In Brown v. Board of Supervisors (1899) 124 Cal. 274 [ 57 P. 82], compensation was denied to the owners of property abutting a public street that had been substantially narrowed, allegedly resulting in a diminution in the value of the plaintiffs' property.Summary of this case from Customer Co. v. City of Sacramento
Hearing in Bank denied.
APPEAL from a judgment of the Superior Court of the City and County of San Francisco. J. M. Seawell, Judge.
Owners of property directly abutting upon a street have an easement which is property, and which cannot be damaged for public use without compensation. (Eachus v. Los Angeles R. R. Co ., 103 Cal. 614; Bigelow v. Ballerino , 111 Cal. 559; Symons v. San Francisco , 115 Cal. 555; Geuerkink v. Petaluma , 112 Cal. 306; Story v. New York etc. R. R. Co ., 90 N.Y. 122; Abendroth v. M. Ry. Co ., 122 N.Y. 1; Rensselaer v. Leopold , 106 Ind. 29.) The supervisors have no express power to diminish the width of a street. (Stats. 1899, p. 70.) The statute should be strictly construed. (Smithers v. Fitch , 82 Cal. 153; Shipman v. Forbes, 97 Cal 574; Glynn v. Diersen , 101 Cal. 563.)
Alexander G. Eells, and T. W. Nowlin, for Appellants.
Sullivan & Sullivan, for Respondent.
The question of public interest or convenience is not open to review in this proceeding. (Symons v. San Francisco , 115 Cal. 560; Wulzen v. Board of Supervisors , 101 Cal. 21, 22; Tiedt v. Carstensen, 61 Iowa 534.) An abutter is not necessarily entitled to damages upon the vacation of a highway. (Schufele v. Doyle , 86 Cal. 107; Levee Dist. No. 9 v. Farmer , 101 Cal. 178; Barr v. Oskaloosa, 45 Iowa 275; Parker v. Catholic Bishop , 146 Ill. 158; East St. Louis v. O'Flynn , 119 Ill. 200; Paul v. Carver , 24 Pa. St. 207.) Certiorari is not a proper remedy in this case, since the board had discretion to determine that no assessment of damages was necessary. (Parker v. Catholic Bishop, supra .) Proceedings of the character here involved will not be arrested by certiorari or injunction. (D. M. Osborne & Co. v. Missouri P. Ry. Co ., 147 U.S. 248; Levee Dist. No. 9 v. Farmer, supra; Eachus v. Los Angeles Ry. Co ., 103 Cal. 614; 42 Am. St. Rep. 149.) The board had power to close part of the street by narrowing its width. (Mt. Carmel v. Shaw , 115 Ill. 41; Williams v. Carey, 72 Iowa 194.)
JUDGES: Harrison, J. Garoutte, J., and Van Dyke, J., concurred.
Turk street, in the city and county of San Francisco, between Masonic avenue on the east and St. Joseph's avenue on the west, was originally laid out with a width of one hundred feet. The board of supervisors of said city and county passed an order April 19, 1897, declaring the northerly thirty-one feet and three inches of said portion of Turk street to be closed and vacated. The appellants herein are owners of lands abutting upon the southerly side of said portion of the street, and instituted the present proceeding for a review of this action of the board of supervisors and a judgment annulling said order, upon the ground that in adopting it the board acted in excess of its jurisdiction. In their application to the superior court they allege their ownership of the abutting lands, and that they had filed with the board written objections to the adoption of the order, but that the board adopted the order without considering these objections, and in disregard thereof. The appellants also alleged that they would sustain injury and their lands be damaged by the closing of that portion of Turk street, and that the said order was adopted without making or providing for any compensation therefor, and that the board by said order adjudged that they were not entitled to any compensation for said damage, and that such determination was made without any opportunity on their part to be heard in reference thereto. A demurrer to the application was sustained by the superior court, and, the petitioners declining to amend, judgment was rendered denying their application. From this judgment the present appeal has been taken.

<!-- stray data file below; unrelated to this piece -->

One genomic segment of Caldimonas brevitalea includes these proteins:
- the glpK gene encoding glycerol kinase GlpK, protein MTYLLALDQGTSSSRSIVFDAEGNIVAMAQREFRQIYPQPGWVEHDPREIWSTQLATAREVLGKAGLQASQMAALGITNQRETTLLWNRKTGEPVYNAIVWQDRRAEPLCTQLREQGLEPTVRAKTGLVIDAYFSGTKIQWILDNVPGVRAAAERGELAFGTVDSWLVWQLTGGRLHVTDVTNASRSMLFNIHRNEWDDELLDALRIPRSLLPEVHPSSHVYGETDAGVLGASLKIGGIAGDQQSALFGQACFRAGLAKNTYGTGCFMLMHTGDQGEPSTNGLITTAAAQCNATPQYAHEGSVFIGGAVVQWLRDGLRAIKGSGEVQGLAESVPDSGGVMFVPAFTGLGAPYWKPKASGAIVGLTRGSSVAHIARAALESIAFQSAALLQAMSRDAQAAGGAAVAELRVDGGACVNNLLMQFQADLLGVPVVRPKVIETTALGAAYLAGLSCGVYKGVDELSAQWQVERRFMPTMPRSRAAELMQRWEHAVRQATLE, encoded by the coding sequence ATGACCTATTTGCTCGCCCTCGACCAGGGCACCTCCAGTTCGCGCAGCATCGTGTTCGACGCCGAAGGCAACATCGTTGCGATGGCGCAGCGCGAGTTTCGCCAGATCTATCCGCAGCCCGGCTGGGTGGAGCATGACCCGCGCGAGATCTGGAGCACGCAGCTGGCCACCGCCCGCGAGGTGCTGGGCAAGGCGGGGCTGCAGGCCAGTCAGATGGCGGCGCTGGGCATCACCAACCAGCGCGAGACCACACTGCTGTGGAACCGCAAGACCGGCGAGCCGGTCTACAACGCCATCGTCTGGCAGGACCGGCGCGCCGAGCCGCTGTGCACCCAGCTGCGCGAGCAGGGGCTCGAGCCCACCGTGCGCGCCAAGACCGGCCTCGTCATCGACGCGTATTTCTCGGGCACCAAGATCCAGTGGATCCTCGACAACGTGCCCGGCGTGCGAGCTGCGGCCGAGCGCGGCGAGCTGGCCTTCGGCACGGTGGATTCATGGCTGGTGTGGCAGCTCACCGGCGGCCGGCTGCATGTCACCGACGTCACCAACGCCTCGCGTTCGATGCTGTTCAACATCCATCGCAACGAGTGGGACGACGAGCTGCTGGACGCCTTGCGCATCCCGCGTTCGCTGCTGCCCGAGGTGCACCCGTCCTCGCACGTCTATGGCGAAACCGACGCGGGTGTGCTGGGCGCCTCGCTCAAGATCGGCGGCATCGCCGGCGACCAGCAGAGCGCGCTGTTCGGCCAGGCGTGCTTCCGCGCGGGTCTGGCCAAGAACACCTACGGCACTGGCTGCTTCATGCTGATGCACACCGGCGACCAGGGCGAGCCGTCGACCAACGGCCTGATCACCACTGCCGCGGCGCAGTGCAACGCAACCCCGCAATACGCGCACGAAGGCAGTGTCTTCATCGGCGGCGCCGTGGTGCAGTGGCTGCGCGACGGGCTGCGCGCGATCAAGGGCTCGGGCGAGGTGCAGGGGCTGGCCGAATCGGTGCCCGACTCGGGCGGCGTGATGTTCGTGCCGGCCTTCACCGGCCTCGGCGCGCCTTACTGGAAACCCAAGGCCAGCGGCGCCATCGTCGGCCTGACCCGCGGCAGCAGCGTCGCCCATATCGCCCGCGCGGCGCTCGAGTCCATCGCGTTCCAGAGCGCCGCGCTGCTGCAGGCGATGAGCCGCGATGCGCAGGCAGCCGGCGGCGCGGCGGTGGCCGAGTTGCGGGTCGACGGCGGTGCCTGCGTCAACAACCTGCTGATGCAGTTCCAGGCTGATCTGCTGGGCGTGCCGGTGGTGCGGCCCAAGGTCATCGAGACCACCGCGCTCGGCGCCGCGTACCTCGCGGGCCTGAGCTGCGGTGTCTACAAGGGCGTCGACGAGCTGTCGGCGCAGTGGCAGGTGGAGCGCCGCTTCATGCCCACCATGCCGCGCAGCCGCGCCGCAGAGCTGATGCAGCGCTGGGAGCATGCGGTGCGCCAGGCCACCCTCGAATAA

Counsel for both the appellants and the respondent have discussed the appeal upon the theory that the proceedings for the improvement of the street were taken under the provisions of the act of March 7, 1889 (Stats. 1889, p. 70), upon the ground, as suggested in the briefs, that the provisions in the act of 1893, page 220, purporting to limit the provisions of this act to cities having a population less than forty thousand, is special and local legislation within the prohibition of the constitution, and, without passing upon this question, we shall consider the appeal upon this theory.
The writ of certiorari can issue to review the action of a board or inferior tribunal only when the act to be reviewed was performed by the board or tribunal in the exercise of judicial functions, and the board or tribunal has acted in excess of its jurisdiction. (Code Civ. Proc., sec. 1068; People v. Bush , 40 Cal. 344; Quinchard v. Board of Trustees , 113 Cal. 664; People v. Board of Supervisors , 122 Cal. 421; Frasher v. Rader, ante, p. 132.) The appellants do not controvert this rule, but they insist that in the passage of the order in question the board of supervisors acted judicially, and without observing the provisions prescribed by the statute.